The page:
I've heard of the fruits of labor, but I don't exactly know what to make of the "grapes of wrath", because I know good and well that wrath isn't exactly a good thing, and always figured that the term "fruit" was associated with something good, so I reckon I need to go back and do a bit more research on the term "fruit", unless of course grapes aren't actually considered fruits, in which case, I better not do any research or else my head will explode in a juicy mess like a grape, because the classification of a tomato is confusing enough. Maybe it's not so much the grapes that are wrathful as much as it's the grapevine, because if root is associated with all evil, then vines have to at least be pretty wrathful. Symbolic and ironically fitting planting term jokes aside, whenever I look at that title, I can't help but imagine a giant bunch of grapes descending from the sky and destroying everything so that the humans would finally know what it's like to be juiced, though I knew that this film would never be about that, because Steinbeck probably wouldn't do something that stupid. Lennie Small would look at that book and say, "I may be retarded, but don't insult my intelligence", but hey, it wouldn't be too much cheesier than this film's trailer, whose first minute was spent going on and on about the success of the book and even went as far as to put together corny dramatisations involving people talking about how they've "never had such a demand for a book" and "can't supply the demand". Of course, when you get down to it, the film is hardly cheesy, or at least about as hardly cheesy as it could get in 1940, which is probably why this film won John Ford his, like, sixteenth Oscar and hardly anything else. Well, to be fair, John Ford could have directed the biggest piece of garbage ever, and he would have still won Best Director, as sure as the hypothetical film in question would be lauded as a masterpiece fifty years later. Shoot, Ford's been dead since '73, and I'm surprised he's still not winning Oscars, as the Oscars did love him just so much, and I'm fine with that, because the man sure know how to make some good films, such as this one, and yet, as rewarding as this film is, not everything in this effort proves fruitful... if fruitful is actually supposed to mean rewarding.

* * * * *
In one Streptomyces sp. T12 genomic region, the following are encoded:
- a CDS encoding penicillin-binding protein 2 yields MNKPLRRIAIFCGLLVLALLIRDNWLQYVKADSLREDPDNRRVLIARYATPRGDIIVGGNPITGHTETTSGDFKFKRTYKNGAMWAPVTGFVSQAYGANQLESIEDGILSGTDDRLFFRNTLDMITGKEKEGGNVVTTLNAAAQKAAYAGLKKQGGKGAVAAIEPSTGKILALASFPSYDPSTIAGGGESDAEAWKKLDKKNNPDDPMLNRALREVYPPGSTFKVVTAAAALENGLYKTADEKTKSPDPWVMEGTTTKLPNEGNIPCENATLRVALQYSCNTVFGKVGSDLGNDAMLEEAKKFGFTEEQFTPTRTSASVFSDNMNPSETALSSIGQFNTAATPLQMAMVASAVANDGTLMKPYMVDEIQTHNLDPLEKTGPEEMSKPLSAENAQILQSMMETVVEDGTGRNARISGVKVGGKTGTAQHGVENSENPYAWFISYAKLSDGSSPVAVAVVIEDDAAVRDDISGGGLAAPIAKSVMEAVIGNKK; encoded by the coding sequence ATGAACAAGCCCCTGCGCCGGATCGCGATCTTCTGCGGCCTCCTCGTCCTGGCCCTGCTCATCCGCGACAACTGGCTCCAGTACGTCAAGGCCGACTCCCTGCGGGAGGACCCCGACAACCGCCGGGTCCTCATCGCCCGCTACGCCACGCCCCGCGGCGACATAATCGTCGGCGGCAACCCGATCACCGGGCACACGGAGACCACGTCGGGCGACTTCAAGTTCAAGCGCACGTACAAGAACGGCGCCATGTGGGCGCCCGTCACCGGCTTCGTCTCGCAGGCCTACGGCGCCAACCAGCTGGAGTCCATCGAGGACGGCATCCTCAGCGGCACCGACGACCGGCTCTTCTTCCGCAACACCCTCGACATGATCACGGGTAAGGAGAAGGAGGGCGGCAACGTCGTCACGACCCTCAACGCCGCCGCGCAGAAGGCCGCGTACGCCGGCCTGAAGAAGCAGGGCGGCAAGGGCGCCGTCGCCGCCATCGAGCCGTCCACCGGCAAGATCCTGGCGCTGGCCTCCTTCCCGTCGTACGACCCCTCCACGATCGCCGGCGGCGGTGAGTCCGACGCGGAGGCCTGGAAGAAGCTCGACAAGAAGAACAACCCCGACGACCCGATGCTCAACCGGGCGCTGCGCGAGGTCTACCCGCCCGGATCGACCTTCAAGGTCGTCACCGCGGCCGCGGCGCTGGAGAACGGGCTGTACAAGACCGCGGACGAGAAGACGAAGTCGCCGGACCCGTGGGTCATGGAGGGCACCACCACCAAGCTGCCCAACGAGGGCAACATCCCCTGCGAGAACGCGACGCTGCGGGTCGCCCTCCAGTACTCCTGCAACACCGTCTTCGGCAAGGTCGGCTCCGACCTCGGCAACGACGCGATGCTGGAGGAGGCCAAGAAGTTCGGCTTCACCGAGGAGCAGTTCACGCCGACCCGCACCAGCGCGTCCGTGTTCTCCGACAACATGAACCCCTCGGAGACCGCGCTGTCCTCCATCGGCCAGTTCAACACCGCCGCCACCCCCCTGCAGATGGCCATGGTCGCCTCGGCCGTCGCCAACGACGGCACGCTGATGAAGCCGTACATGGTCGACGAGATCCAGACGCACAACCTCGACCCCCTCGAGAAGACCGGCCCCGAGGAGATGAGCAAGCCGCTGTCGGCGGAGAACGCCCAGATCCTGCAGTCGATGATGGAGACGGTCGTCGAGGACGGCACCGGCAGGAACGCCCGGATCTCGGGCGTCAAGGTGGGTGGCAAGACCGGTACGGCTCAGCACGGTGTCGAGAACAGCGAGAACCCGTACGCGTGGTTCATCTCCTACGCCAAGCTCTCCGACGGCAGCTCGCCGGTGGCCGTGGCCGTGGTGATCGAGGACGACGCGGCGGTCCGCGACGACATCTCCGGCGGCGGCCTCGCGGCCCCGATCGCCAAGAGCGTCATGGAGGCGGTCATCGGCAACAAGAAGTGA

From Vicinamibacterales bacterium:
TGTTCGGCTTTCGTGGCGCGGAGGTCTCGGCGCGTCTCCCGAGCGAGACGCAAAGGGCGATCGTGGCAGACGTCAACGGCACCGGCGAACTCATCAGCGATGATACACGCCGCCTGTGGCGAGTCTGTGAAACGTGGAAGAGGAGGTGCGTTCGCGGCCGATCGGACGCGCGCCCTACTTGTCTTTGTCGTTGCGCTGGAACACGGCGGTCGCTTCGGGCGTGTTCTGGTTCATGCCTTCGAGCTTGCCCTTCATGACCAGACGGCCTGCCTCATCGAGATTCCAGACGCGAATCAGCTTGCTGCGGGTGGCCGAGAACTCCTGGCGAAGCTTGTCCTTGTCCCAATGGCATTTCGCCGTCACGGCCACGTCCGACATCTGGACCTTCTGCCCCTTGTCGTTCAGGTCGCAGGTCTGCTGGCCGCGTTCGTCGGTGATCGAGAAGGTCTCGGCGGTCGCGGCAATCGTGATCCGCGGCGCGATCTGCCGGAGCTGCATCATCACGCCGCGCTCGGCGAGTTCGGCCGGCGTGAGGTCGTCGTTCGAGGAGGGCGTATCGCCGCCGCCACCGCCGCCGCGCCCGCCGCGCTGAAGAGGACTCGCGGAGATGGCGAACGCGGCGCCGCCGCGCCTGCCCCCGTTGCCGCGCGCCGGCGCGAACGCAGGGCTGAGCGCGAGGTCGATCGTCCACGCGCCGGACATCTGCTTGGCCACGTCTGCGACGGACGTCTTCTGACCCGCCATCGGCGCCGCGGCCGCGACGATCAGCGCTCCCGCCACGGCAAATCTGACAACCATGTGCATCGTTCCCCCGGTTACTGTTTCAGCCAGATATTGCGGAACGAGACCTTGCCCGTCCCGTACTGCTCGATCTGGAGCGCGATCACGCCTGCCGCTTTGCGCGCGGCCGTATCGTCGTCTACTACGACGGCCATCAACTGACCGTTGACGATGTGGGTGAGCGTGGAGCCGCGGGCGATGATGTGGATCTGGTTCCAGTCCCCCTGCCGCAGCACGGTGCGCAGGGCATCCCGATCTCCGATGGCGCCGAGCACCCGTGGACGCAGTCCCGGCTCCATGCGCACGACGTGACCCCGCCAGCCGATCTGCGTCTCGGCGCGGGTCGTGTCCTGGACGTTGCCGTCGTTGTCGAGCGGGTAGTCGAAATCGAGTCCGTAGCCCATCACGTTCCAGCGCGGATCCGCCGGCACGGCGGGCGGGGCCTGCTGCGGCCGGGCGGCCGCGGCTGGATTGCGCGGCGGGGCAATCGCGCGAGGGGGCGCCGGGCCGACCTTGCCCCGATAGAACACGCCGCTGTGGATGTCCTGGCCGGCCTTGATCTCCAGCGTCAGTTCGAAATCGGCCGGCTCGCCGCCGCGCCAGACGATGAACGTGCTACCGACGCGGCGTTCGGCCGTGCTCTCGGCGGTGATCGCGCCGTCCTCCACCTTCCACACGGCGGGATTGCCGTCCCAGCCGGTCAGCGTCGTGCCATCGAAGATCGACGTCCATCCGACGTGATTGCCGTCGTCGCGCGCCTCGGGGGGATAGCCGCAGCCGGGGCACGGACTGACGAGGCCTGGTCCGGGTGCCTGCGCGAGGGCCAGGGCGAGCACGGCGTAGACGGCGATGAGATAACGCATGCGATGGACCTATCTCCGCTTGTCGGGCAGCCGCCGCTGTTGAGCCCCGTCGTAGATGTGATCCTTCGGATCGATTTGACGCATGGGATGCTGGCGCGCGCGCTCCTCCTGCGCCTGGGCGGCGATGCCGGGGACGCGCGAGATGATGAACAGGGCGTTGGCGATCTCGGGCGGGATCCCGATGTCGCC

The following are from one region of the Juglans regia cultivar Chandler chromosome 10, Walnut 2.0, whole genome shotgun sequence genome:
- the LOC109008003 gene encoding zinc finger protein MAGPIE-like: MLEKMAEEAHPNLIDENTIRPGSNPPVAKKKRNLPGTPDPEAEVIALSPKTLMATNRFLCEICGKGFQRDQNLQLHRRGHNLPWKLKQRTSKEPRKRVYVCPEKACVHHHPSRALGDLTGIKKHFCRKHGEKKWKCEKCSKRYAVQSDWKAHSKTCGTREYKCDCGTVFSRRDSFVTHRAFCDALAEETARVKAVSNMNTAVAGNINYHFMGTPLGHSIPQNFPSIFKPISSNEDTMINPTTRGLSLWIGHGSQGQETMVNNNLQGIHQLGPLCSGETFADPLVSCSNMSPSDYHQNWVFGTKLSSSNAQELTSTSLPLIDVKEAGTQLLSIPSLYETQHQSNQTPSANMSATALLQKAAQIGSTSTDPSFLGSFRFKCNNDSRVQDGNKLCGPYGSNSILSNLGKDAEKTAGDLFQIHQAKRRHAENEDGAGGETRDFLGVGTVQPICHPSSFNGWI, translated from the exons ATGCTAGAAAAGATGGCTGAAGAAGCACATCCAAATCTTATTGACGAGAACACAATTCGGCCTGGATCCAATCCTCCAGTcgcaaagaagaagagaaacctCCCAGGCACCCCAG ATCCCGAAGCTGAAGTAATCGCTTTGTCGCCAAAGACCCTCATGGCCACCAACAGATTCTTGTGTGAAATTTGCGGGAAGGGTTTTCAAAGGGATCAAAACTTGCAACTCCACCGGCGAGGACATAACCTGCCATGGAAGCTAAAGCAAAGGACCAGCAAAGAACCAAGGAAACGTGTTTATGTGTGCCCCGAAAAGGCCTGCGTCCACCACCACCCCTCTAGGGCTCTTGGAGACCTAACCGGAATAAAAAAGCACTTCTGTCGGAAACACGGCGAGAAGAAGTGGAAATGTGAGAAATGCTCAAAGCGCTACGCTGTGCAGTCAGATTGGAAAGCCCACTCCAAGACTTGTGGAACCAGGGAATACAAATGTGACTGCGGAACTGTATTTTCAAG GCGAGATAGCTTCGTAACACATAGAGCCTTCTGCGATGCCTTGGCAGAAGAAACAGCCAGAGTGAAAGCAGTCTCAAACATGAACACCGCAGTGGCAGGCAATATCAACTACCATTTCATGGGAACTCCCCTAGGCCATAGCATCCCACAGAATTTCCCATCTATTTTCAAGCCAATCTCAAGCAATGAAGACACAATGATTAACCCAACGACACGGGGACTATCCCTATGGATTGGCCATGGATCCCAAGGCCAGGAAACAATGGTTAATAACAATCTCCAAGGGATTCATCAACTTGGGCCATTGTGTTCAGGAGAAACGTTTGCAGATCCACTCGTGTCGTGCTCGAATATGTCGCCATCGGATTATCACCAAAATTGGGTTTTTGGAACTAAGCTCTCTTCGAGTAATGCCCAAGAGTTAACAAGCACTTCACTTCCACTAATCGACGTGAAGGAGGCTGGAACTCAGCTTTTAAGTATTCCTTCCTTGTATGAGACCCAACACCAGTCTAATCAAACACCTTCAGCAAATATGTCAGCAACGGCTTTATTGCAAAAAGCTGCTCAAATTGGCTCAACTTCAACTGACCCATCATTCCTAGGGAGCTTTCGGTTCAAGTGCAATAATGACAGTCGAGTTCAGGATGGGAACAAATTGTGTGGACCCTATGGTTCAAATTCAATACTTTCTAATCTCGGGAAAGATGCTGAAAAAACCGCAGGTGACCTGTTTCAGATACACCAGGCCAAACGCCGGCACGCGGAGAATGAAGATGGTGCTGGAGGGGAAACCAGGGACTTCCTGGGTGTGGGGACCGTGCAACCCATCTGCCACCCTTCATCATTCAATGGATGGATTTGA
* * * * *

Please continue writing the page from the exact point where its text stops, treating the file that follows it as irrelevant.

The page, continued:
Quite a bit has aged reasonably gracefully with this, for its time, in quite a few ways, fairly unique film, yet there's no getting around that, at the same time, quite a bit has dated, and often pretty cheesily, with dialogue being particularly faulty, whether when it's turning in a couple of shoddy one-off lines or serving as a component to the film's awkward exposition. The film opens up with Henry Fonda's Tom Joad character catching a ride after getting out of jail and predicting the thoughts and curiosity of the driver, just so explanations on where Joad was coming from and why he was sent there could be crowbarred in, and while expository dialogue pieces of that nature in the subsequent body are rarely on that level of awkward unsubtlety, screenwriter Nunnally Johnson puts only so much subtle delicacy into crafting plot and characters, with the character aspects being particularly flawed, partially because of some of the performances behind the characters. Now, some performances are better than others, with John Qualen stealing the show for the startlingly limited amount of time that he's occupies, delivering a strong presence, complimented by a surprising amount of potent emotional range, both strikingly broad and hauntingly subtle, that defines the human depth of the victims of this terrible time and helps in making the early acts effective as a hook. Of course, that's just the hook that Qualen all but carries, and outside of that, while you can expect quite a few other passable, if not reasonably decent performances, particularly that of the Oscar-earning Jane Darwell, also expect to see a couple of performances that fall flat as hardly effective, occasionally embarassingly, with Henry Fonda proving ineffective as a key lead by donning a presence near-devoid of layer variety, and making it all the worse through sometimes wooden, sometimes overdone and altogether nearly consistently weak line delivery. There are more strengths to the characterization than missteps, thus compensations for some faulty performances can be found, and backed up by perhaps as many fair performances as improvable ones, yet the fact of the matter is that the handling and portrayal of many of the characters who help drive this plot isn't without its shortcomings, much like other areas in plotting, for although the story is strong enough and, in quite a few areas, well-structured enough to make the final product compelling, there gets to be too much filler and not enough material to fully sustain your emotional investment, which leaves the potency of the dramatic depth to go a bit distanced at times. Again, the film is a compelling one today as sure as it was during its time, yet much has not aged as gracefully as it probably should have, with certain aspects being improvable on a general level, thus making for a flawed drama, yet one that rewards nevertheless. The film has its fair share of shortcomings, yet accels more often than not, particularly when it comes to visual style.